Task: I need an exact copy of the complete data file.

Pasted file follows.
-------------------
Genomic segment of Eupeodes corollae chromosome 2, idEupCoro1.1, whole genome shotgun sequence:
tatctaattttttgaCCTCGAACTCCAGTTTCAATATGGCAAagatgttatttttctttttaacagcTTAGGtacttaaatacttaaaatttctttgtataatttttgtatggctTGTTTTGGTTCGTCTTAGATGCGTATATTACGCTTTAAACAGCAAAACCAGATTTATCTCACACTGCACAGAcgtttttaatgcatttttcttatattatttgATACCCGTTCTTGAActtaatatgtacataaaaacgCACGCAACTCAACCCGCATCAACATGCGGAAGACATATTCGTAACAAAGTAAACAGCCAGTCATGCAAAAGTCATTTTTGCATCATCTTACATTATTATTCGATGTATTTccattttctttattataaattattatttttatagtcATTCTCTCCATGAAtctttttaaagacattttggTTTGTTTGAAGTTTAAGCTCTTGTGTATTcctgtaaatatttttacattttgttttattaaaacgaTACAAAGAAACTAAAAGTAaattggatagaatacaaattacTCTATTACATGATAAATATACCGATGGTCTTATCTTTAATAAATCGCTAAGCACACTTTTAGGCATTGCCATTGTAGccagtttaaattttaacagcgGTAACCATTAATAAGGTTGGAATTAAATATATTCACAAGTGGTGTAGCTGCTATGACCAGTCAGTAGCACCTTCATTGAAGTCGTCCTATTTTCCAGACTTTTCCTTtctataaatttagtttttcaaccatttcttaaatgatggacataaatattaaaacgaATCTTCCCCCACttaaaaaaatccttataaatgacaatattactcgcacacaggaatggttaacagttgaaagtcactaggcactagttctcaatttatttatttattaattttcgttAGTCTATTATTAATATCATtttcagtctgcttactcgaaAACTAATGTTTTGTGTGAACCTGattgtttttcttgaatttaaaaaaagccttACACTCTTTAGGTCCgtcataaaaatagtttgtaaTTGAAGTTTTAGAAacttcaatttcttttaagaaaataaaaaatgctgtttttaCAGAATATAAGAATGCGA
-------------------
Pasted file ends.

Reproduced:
Genomic segment of Eupeodes corollae chromosome 2, idEupCoro1.1, whole genome shotgun sequence:
tatctaattttttgaCCTCGAACTCCAGTTTCAATATGGCAAagatgttatttttctttttaacagcTTAGGtacttaaatacttaaaatttctttgtataatttttgtatggctTGTTTTGGTTCGTCTTAGATGCGTATATTACGCTTTAAACAGCAAAACCAGATTTATCTCACACTGCACAGAcgtttttaatgcatttttcttatattatttgATACCCGTTCTTGAActtaatatgtacataaaaacgCACGCAACTCAACCCGCATCAACATGCGGAAGACATATTCGTAACAAAGTAAACAGCCAGTCATGCAAAAGTCATTTTTGCATCATCTTACATTATTATTCGATGTATTTccattttctttattataaattattatttttatagtcATTCTCTCCATGAAtctttttaaagacattttggTTTGTTTGAAGTTTAAGCTCTTGTGTATTcctgtaaatatttttacattttgttttattaaaacgaTACAAAGAAACTAAAAGTAaattggatagaatacaaattacTCTATTACATGATAAATATACCGATGGTCTTATCTTTAATAAATCGCTAAGCACACTTTTAGGCATTGCCATTGTAGccagtttaaattttaacagcgGTAACCATTAATAAGGTTGGAATTAAATATATTCACAAGTGGTGTAGCTGCTATGACCAGTCAGTAGCACCTTCATTGAAGTCGTCCTATTTTCCAGACTTTTCCTTtctataaatttagtttttcaaccatttcttaaatgatggacataaatattaaaacgaATCTTCCCCCACttaaaaaaatccttataaatgacaatattactcgcacacaggaatggttaacagttgaaagtcactaggcactagttctcaatttatttatttattaattttcgttAGTCTATTATTAATATCATtttcagtctgcttactcgaaAACTAATGTTTTGTGTGAACCTGattgtttttcttgaatttaaaaaaagccttACACTCTTTAGGTCCgtcataaaaatagtttgtaaTTGAAGTTTTAGAAacttcaatttcttttaagaaaataaaaaatgctgtttttaCAGAATATAAGAATGCGA